We tried to report a successful connect to the app, although the handshake packets were held back. This resulted in an inconsistency in the TCP/IP implementation of the kernel and triggered either a kernel panic or various other errors. […] We therefore assume that it’s hard, even for Apple, to inspect the first data packet without allowing at least the initial handshake.


Considering the different types of attackers, it is unlikely that exploiting the TCP SYN packet will be widely used for large-scale attacks targeting multiple computers. […] However, this method could be of interest to user tracking and analytics, allowing them to gather rough information about installations and some aspects of user behavior. […] It would be naive to think that Little Snitch alone can protect you from [targeted attacks].

Update (2023-06-13): Jeff Johnson (Mastodon):

I’m not persuaded that performance over privacy is a good tradeoff for network extension users. And we don’t even get the choice. Apple is imposing its decision on everyone, with no options. And speaking of performance, do you know what else can degrade it? iCloud Private Relay! […] Additional latency may be the price of protecting your privacy, and that’s a price I’m willing to pay.


Safari is never waiting on the content blocking extension to provide a verdict on individual URL loads.

It seems to me that Apple could do network content filter extensions the same way. Why couldn’t Little Snitch provide its rules to the kernel in advance and let the kernel itself do all of the filtering, without having to switch contexts?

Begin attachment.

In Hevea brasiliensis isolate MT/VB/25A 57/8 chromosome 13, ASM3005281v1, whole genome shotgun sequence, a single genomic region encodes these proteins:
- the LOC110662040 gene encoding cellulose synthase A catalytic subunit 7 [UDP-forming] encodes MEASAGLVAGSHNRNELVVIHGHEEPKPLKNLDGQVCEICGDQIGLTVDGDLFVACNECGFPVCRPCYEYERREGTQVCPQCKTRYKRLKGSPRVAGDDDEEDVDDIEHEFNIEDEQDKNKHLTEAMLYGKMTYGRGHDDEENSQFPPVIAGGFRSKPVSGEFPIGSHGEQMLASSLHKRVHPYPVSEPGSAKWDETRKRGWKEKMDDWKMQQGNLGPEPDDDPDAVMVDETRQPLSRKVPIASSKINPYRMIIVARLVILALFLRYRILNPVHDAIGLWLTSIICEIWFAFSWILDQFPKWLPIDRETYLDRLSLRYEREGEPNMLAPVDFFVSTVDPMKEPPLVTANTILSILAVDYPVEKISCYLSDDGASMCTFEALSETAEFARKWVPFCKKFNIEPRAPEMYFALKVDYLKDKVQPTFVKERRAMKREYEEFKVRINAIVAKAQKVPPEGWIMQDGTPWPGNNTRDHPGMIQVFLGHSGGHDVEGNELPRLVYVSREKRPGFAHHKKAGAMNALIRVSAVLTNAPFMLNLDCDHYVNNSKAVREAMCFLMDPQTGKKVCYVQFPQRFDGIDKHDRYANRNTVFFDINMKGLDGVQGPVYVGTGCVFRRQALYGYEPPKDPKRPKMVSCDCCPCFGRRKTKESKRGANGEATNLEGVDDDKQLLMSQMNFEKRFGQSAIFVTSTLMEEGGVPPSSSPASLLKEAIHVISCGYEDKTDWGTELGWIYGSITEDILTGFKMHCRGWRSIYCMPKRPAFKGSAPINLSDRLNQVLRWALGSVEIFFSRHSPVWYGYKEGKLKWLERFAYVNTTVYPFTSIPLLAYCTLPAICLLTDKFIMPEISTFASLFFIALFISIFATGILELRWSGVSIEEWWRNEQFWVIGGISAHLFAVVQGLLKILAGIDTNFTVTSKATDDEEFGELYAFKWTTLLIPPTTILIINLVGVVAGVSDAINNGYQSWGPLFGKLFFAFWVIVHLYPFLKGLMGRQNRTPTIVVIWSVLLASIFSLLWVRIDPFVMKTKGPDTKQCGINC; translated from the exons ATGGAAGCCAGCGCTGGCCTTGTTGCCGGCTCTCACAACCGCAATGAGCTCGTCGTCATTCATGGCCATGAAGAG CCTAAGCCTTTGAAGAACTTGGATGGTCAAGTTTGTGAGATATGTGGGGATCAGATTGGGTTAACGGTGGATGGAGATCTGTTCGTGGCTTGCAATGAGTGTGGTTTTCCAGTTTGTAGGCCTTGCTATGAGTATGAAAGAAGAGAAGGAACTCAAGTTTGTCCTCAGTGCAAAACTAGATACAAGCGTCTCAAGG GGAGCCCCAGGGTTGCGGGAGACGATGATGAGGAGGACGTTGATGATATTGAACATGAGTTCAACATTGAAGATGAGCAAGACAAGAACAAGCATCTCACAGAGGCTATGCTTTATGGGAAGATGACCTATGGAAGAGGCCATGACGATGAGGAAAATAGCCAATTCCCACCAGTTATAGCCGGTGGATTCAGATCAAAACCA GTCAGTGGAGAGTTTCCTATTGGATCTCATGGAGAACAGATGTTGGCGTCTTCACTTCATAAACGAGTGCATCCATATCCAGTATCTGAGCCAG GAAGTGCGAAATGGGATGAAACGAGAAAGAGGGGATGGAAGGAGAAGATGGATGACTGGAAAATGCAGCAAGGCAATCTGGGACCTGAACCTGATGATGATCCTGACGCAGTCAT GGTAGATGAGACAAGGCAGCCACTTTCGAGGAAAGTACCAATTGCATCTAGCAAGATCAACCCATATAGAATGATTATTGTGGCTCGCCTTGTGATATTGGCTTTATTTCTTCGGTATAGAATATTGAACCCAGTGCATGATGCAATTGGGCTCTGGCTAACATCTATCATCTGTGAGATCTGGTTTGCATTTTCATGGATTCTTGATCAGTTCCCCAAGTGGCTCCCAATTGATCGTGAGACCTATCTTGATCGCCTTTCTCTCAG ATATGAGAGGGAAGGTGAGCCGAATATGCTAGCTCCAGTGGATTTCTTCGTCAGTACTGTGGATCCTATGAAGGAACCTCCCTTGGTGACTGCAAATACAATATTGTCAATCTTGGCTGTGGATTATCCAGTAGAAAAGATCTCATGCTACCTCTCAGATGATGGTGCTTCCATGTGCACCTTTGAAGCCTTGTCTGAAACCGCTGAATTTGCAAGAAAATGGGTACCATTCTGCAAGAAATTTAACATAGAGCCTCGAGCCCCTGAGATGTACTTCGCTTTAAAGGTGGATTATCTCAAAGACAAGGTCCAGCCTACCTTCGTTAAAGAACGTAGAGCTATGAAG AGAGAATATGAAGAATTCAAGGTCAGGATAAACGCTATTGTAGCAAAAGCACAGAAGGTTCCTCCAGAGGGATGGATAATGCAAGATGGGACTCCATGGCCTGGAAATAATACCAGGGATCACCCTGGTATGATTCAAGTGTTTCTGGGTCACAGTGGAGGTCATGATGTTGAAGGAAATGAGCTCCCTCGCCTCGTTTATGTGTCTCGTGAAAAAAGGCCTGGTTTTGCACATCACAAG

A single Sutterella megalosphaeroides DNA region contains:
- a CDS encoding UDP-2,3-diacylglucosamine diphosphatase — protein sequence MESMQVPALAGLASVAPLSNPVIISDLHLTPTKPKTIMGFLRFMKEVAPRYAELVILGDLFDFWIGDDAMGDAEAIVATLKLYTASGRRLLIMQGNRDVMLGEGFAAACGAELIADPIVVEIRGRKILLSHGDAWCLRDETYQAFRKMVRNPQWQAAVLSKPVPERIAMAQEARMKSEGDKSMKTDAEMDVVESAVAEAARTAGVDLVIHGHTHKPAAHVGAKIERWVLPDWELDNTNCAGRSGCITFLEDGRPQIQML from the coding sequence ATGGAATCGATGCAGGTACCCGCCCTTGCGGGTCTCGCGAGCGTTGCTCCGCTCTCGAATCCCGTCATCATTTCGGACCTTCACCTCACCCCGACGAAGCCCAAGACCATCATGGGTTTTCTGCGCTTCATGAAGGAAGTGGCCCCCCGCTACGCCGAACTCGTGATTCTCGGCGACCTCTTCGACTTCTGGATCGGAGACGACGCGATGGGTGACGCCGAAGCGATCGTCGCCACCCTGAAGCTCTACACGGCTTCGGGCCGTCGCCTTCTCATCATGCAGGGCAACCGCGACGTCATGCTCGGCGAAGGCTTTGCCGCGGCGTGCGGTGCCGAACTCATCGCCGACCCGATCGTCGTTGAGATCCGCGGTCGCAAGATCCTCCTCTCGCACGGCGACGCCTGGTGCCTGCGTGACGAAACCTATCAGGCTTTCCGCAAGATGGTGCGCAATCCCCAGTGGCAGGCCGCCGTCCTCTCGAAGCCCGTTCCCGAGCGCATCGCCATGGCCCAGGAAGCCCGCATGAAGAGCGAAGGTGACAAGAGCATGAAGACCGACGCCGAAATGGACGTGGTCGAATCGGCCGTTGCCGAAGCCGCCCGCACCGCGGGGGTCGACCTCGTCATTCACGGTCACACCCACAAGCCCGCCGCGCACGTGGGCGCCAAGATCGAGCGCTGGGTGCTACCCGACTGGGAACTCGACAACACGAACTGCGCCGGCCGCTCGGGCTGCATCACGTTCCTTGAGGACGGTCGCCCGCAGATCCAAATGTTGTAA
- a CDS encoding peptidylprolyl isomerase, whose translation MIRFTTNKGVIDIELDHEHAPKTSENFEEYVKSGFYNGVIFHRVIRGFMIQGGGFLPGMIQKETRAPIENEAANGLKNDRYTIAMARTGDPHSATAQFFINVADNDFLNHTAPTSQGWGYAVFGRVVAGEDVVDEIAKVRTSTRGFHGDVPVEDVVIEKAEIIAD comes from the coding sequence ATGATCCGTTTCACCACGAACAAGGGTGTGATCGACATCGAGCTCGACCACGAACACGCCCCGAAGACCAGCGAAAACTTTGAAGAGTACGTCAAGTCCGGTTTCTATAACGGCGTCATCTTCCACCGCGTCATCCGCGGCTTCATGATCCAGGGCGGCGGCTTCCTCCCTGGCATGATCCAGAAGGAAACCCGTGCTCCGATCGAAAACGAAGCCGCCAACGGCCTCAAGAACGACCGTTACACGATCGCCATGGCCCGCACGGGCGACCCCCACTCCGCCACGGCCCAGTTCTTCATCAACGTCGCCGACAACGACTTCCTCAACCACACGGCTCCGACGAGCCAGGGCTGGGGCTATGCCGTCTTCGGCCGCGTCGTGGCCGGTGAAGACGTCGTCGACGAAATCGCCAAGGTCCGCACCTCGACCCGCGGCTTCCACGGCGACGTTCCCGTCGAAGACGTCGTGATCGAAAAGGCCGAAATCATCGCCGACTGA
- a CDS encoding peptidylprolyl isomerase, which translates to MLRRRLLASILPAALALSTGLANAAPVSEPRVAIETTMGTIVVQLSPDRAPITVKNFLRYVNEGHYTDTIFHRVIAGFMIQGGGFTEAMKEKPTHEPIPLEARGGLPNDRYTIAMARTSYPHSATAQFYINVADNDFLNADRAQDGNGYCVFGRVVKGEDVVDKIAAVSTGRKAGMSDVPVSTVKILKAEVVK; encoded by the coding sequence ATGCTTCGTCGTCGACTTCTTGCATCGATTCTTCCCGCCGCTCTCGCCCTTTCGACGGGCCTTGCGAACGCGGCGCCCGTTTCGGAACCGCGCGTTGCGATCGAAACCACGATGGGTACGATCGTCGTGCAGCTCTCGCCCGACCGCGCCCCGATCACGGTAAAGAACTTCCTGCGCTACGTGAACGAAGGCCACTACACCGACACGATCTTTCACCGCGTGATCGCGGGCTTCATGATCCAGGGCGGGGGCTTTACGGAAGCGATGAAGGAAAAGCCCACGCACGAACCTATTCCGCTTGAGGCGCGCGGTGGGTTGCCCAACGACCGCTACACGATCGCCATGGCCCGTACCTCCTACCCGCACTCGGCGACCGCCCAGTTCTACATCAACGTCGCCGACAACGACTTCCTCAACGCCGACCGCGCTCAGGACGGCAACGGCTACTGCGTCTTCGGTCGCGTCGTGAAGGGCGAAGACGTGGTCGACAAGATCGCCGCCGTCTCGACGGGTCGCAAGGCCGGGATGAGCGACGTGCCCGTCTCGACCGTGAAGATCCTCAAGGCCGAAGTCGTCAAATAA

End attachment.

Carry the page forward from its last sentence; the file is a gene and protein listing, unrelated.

One of the questions I raised in my blog posts was not answered by Objective Development: why does Little Snitch leak your IP address on every TCP connection attempt, when LuLu and my own sample network filter extension do not?

8 Comments RSS · Twitter · Mastodon

That one-bit-per-request scheme is odd. Why not just use the whole TCP port range to send 16 bits per request? (or 15.98 bits if you exclude the privileged ports).

"On further testing [...], [it's] actually a bug in the macOS network filter extension implementation. I've now filed [a bug report] with Apple"

so (as anyone familiar with Apple's bug tracker knows) it's likely never gonna get fixed.

@Nick I think the idea was to keep it simple as a proof of concept to get the point across. You can certainly optimize with fancier encodings and more ports.

If Little Snitch weren't VoiceOver-hostile by choice, I'd consider it. Even so, I confess I can't and don't really grok the appeal of an app that, even if it worked perfectly as described and didn't require leaky name resolution (that's very silly for a firewall), operates on a platform that actively conspires against the user by establishing connections to remote hosts that the user can't directly control. I mean, don't you think you've got bigger problems, really?

What’s the upshot here? Should we be using Lulu instead?

@Sean No, LuLu suffers from the same issue, though seemingly to a lesser extent. I continue to use and endorse Little Snitch, despite this. The power and ease of use are unmatched.

@Jeff Any experience with

Does it have the same issue too?

Am a user of Lulu myself

> And we don’t even get the choice. Apple is imposing its decision on everyone, with no options.

Use a Packet Filter Provider if you want to block packets without having any application context?